In an earlier post I lamented publishing’s near-total silence after a court ruling overturned the U.S. Federal Communications Commission’s “net neutrality” rules. There, I claimed that “access to the internet could soon be determined by the companies [publishers] fear most.”
“VC Pitches In A Year Or Two”
Most publishers are too preoccupied with their traditional models to care about net neutrality. For those who are listening, I can recommend “VC pitches in a year or two“, a sobering post from venture capitalist Fred Wilson.
In it, Wilson presents three hypothetical conversations between a potential funder and a startup looking for capital. The first case looks at a better music streaming service whose founders are told that Spotify, Beats and Apple have bought market access, allowing them to offer their services for free.
The second entrepreneur, planning a curated collection of humorous videos, hears that “YouTube, Hulu, and Netflix have paid all the telcos so that their services are free via a sponsored data plan.” The end result: no innovative entrant gains access.
Wilson’s final example describes a launch that lets friends ‘disappear’ popular photos, a kind of Snapchat in reverse. The venture capital response? Nice try, but since “Facebook, Instagram, Twitter, and Snapchat have paid the telcos so the photos that are served up in their apps don’t use up any of the data plan”, we’re not going to fund you.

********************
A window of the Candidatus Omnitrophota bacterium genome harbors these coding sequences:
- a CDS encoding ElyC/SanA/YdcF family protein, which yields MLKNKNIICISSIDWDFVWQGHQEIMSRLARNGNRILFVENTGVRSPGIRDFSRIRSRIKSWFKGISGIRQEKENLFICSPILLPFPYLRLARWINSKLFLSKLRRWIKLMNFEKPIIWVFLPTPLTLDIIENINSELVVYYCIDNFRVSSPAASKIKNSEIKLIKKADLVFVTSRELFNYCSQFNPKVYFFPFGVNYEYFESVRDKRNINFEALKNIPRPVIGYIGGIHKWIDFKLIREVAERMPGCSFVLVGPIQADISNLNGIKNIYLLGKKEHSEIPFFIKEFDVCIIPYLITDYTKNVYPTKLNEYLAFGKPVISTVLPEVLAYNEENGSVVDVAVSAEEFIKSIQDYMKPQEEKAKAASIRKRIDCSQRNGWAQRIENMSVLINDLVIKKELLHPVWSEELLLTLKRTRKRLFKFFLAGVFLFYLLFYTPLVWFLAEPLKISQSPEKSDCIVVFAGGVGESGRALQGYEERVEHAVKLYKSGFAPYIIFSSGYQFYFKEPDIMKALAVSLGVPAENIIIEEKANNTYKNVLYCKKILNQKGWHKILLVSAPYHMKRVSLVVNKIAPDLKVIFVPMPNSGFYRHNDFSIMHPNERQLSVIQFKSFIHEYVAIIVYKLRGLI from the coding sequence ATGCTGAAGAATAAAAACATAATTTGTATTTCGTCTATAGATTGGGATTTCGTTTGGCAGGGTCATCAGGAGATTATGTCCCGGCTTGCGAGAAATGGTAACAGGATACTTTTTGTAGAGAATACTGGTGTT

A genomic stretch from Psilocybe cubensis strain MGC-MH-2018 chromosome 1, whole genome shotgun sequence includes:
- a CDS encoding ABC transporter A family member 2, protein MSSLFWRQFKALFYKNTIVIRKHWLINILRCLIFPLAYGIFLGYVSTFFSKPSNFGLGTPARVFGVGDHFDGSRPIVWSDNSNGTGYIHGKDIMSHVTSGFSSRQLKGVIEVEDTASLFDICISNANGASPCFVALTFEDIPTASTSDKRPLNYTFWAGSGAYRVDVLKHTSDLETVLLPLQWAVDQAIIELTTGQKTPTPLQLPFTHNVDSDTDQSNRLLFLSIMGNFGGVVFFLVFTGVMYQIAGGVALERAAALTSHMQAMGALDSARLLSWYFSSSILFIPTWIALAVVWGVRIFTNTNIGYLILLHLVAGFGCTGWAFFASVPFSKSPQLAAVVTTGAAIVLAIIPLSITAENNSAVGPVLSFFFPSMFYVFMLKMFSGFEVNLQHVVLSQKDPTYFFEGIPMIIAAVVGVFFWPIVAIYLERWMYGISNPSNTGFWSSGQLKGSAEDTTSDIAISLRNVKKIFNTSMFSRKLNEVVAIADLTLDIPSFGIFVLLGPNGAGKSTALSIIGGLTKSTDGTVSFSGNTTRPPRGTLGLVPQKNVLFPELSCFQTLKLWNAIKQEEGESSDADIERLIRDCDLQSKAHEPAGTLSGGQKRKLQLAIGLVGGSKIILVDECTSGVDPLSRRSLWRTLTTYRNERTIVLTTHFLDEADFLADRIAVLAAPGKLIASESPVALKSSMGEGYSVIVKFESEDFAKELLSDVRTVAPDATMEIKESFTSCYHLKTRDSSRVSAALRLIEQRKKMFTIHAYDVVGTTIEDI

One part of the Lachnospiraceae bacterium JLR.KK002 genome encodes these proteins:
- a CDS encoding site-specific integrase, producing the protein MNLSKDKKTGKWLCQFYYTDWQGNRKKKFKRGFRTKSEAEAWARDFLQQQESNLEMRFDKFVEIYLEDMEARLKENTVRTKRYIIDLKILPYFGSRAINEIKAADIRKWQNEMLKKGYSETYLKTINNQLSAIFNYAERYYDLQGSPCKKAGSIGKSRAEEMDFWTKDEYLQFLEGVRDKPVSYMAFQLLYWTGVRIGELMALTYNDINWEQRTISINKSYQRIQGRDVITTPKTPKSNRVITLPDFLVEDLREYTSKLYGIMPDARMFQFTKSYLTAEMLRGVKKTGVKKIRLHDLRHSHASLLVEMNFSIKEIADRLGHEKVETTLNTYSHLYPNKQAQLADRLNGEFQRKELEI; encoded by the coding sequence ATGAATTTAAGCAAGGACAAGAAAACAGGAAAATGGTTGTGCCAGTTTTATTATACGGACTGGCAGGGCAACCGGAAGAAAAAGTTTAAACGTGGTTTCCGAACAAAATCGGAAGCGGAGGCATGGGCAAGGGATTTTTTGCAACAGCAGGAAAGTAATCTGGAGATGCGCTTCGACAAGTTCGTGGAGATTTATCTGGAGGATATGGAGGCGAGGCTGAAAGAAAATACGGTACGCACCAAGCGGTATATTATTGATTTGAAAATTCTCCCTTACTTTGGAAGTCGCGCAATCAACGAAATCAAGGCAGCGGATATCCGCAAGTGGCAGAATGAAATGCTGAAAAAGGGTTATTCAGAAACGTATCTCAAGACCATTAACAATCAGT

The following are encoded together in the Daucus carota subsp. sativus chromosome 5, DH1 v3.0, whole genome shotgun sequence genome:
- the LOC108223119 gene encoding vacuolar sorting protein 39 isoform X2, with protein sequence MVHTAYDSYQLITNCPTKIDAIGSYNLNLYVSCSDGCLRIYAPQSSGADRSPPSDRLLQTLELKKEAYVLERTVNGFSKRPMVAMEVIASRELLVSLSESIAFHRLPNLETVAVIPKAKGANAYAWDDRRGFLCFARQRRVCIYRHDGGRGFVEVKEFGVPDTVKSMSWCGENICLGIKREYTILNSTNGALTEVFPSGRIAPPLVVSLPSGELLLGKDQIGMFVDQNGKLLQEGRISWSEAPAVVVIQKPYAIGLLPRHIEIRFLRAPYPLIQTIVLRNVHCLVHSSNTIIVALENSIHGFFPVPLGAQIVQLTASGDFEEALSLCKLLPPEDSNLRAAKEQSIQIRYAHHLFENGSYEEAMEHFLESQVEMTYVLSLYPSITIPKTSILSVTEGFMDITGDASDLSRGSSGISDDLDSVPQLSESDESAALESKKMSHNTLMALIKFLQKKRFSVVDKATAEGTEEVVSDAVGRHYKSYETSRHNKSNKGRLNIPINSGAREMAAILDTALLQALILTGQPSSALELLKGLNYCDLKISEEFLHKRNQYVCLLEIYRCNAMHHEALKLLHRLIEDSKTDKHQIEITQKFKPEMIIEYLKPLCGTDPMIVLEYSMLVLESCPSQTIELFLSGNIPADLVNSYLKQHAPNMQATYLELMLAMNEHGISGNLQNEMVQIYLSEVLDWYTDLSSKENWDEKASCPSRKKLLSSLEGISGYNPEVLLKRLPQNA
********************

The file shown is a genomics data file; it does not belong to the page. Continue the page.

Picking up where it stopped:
Net Neutrality: Implications for Publishers
The close to Wilson’s post makes my own concern look optimistic:
This is Internet 3.0. With yesterday’s court ruling saying that the FCC can not implement the net neutrality rules they adopted a while back, this nightmare is a likely reality. Telcos will pick their preferred partners, subsidize the data costs for those apps, and make it much harder for new entrants to compete with the incumbents.
Imagine an environment in which the platform subsidizes the cost of distributing eBooks. Wouldn’t that give the platform a first-mover advantage? If you don’t know the answer, feel free join the rest of us in guessing whether Amazon’s share of the eBook market in the United States is north of 70%, 80% or 90% of titles sold.
File this under the heading, “Just because you’re paranoid doesn’t mean they aren’t after you“.